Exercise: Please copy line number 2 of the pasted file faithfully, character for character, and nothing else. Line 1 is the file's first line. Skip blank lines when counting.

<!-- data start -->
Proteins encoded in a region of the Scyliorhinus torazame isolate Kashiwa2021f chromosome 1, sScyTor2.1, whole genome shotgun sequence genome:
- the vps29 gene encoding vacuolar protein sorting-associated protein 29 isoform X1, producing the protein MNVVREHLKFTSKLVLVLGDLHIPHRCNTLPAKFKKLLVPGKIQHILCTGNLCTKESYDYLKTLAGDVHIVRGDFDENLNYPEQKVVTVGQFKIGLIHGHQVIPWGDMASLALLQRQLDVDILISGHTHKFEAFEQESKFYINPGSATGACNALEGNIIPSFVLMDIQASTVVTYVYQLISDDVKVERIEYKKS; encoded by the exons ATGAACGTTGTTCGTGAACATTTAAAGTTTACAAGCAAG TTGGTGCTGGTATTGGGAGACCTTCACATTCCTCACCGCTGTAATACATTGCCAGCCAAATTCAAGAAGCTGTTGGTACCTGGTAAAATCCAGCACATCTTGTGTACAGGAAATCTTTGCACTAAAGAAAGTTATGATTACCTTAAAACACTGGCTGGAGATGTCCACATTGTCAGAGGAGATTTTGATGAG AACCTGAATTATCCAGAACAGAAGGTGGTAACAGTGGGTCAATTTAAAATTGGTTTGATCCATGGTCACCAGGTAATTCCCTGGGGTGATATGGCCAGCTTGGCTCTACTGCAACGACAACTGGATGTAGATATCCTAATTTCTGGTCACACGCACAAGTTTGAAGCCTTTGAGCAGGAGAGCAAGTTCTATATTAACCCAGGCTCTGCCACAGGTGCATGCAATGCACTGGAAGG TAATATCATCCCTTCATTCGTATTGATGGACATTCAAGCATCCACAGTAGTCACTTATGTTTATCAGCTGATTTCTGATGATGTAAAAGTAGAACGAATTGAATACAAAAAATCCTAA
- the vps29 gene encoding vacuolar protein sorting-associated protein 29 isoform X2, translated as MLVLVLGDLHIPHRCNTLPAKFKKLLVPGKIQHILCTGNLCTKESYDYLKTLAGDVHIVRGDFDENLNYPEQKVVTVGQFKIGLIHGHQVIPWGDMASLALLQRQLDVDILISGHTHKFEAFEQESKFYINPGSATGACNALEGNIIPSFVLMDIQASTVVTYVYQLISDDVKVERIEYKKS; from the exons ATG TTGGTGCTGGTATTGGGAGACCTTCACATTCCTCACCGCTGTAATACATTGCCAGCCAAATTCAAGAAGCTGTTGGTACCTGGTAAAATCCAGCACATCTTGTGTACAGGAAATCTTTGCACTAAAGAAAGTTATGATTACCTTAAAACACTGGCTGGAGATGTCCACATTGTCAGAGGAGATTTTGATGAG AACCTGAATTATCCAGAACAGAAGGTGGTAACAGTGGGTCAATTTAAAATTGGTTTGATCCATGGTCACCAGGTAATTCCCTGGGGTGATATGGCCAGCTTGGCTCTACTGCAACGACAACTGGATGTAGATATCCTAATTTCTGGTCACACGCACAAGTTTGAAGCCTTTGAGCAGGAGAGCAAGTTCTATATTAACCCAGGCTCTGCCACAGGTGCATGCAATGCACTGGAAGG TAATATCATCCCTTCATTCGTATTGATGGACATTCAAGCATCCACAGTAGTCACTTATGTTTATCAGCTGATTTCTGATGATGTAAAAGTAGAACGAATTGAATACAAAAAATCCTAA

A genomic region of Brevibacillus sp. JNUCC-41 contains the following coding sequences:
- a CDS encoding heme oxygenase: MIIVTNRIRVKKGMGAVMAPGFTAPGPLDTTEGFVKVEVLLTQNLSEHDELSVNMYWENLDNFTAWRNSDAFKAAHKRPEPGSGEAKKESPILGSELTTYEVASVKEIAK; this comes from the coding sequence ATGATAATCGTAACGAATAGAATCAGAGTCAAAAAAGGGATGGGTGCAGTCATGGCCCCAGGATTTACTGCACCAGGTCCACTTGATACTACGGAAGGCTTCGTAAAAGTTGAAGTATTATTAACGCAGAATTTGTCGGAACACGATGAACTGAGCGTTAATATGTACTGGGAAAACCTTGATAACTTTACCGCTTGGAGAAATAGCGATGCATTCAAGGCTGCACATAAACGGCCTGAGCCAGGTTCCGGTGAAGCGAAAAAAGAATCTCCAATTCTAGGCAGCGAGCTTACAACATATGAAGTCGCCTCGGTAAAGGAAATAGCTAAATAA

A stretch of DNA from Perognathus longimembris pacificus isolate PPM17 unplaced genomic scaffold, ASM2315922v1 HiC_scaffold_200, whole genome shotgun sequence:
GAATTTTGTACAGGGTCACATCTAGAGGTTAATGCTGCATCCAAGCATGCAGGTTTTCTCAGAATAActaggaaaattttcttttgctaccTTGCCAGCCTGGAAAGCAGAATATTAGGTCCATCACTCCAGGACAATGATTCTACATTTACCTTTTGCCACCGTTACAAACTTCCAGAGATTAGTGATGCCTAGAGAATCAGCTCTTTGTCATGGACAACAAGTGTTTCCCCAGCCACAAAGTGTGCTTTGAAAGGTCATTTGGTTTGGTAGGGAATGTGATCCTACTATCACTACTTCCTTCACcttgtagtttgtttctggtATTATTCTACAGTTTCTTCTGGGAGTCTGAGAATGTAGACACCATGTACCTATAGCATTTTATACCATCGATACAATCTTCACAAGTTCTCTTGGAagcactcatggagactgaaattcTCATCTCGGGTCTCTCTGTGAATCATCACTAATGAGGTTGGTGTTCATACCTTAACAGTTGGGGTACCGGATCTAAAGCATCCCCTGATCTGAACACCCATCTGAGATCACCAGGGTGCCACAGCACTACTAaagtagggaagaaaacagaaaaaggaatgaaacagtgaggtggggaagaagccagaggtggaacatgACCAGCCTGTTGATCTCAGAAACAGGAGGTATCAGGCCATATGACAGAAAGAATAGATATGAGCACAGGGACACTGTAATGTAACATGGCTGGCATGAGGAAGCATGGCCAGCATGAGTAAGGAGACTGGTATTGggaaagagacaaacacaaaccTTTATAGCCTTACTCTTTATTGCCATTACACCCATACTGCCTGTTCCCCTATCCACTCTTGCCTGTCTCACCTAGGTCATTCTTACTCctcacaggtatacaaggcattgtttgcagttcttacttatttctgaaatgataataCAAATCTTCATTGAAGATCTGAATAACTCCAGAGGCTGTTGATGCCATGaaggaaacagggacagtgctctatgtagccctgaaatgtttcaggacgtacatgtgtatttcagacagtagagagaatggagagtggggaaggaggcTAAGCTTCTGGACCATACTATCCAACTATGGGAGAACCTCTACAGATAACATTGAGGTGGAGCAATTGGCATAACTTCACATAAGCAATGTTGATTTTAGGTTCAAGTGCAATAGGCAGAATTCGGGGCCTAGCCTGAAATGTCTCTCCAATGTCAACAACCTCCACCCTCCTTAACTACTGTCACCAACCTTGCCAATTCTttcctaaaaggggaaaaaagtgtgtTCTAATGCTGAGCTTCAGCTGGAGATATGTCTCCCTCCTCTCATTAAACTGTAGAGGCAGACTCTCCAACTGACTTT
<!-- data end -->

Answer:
- the vps29 gene encoding vacuolar protein sorting-associated protein 29 isoform X1, producing the protein MNVVREHLKFTSKLVLVLGDLHIPHRCNTLPAKFKKLLVPGKIQHILCTGNLCTKESYDYLKTLAGDVHIVRGDFDENLNYPEQKVVTVGQFKIGLIHGHQVIPWGDMASLALLQRQLDVDILISGHTHKFEAFEQESKFYINPGSATGACNALEGNIIPSFVLMDIQASTVVTYVYQLISDDVKVERIEYKKS; encoded by the exons ATGAACGTTGTTCGTGAACATTTAAAGTTTACAAGCAAG TTGGTGCTGGTATTGGGAGACCTTCACATTCCTCACCGCTGTAATACATTGCCAGCCAAATTCAAGAAGCTGTTGGTACCTGGTAAAATCCAGCACATCTTGTGTACAGGAAATCTTTGCACTAAAGAAAGTTATGATTACCTTAAAACACTGGCTGGAGATGTCCACATTGTCAGAGGAGATTTTGATGAG AACCTGAATTATCCAGAACAGAAGGTGGTAACAGTGGGTCAATTTAAAATTGGTTTGATCCATGGTCACCAGGTAATTCCCTGGGGTGATATGGCCAGCTTGGCTCTACTGCAACGACAACTGGATGTAGATATCCTAATTTCTGGTCACACGCACAAGTTTGAAGCCTTTGAGCAGGAGAGCAAGTTCTATATTAACCCAGGCTCTGCCACAGGTGCATGCAATGCACTGGAAGG TAATATCATCCCTTCATTCGTATTGATGGACATTCAAGCATCCACAGTAGTCACTTATGTTTATCAGCTGATTTCTGATGATGTAAAAGTAGAACGAATTGAATACAAAAAATCCTAA